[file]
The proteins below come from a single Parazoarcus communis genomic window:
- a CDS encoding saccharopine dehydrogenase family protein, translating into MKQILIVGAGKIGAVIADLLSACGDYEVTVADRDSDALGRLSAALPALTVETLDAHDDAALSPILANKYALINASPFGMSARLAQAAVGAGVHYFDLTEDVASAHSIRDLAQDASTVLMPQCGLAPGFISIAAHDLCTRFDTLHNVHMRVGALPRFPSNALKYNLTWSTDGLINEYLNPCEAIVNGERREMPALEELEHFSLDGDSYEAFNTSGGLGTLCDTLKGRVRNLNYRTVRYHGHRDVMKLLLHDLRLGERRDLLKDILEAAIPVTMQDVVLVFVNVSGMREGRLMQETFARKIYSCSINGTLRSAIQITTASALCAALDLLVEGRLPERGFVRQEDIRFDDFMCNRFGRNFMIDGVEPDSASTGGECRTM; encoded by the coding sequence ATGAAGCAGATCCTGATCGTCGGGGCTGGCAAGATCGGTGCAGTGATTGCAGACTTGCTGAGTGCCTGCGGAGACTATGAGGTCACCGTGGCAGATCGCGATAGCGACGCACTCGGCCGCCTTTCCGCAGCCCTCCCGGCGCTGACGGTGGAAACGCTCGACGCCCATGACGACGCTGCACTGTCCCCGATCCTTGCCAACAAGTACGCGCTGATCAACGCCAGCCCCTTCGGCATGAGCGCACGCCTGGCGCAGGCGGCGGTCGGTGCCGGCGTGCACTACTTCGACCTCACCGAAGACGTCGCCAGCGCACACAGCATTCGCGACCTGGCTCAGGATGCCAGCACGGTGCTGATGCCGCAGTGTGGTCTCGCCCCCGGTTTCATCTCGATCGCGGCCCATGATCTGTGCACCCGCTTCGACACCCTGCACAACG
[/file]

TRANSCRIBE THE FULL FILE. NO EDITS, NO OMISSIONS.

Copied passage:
The proteins below come from a single Parazoarcus communis genomic window:
- a CDS encoding saccharopine dehydrogenase family protein, translating into MKQILIVGAGKIGAVIADLLSACGDYEVTVADRDSDALGRLSAALPALTVETLDAHDDAALSPILANKYALINASPFGMSARLAQAAVGAGVHYFDLTEDVASAHSIRDLAQDASTVLMPQCGLAPGFISIAAHDLCTRFDTLHNVHMRVGALPRFPSNALKYNLTWSTDGLINEYLNPCEAIVNGERREMPALEELEHFSLDGDSYEAFNTSGGLGTLCDTLKGRVRNLNYRTVRYHGHRDVMKLLLHDLRLGERRDLLKDILEAAIPVTMQDVVLVFVNVSGMREGRLMQETFARKIYSCSINGTLRSAIQITTASALCAALDLLVEGRLPERGFVRQEDIRFDDFMCNRFGRNFMIDGVEPDSASTGGECRTM; encoded by the coding sequence ATGAAGCAGATCCTGATCGTCGGGGCTGGCAAGATCGGTGCAGTGATTGCAGACTTGCTGAGTGCCTGCGGAGACTATGAGGTCACCGTGGCAGATCGCGATAGCGACGCACTCGGCCGCCTTTCCGCAGCCCTCCCGGCGCTGACGGTGGAAACGCTCGACGCCCATGACGACGCTGCACTGTCCCCGATCCTTGCCAACAAGTACGCGCTGATCAACGCCAGCCCCTTCGGCATGAGCGCACGCCTGGCGCAGGCGGCGGTCGGTGCCGGCGTGCACTACTTCGACCTCACCGAAGACGTCGCCAGCGCACACAGCATTCGCGACCTGGCTCAGGATGCCAGCACGGTGCTGATGCCGCAGTGTGGTCTCGCCCCCGGTTTCATCTCGATCGCGGCCCATGATCTGTGCACCCGCTTCGACACCCTGCACAACG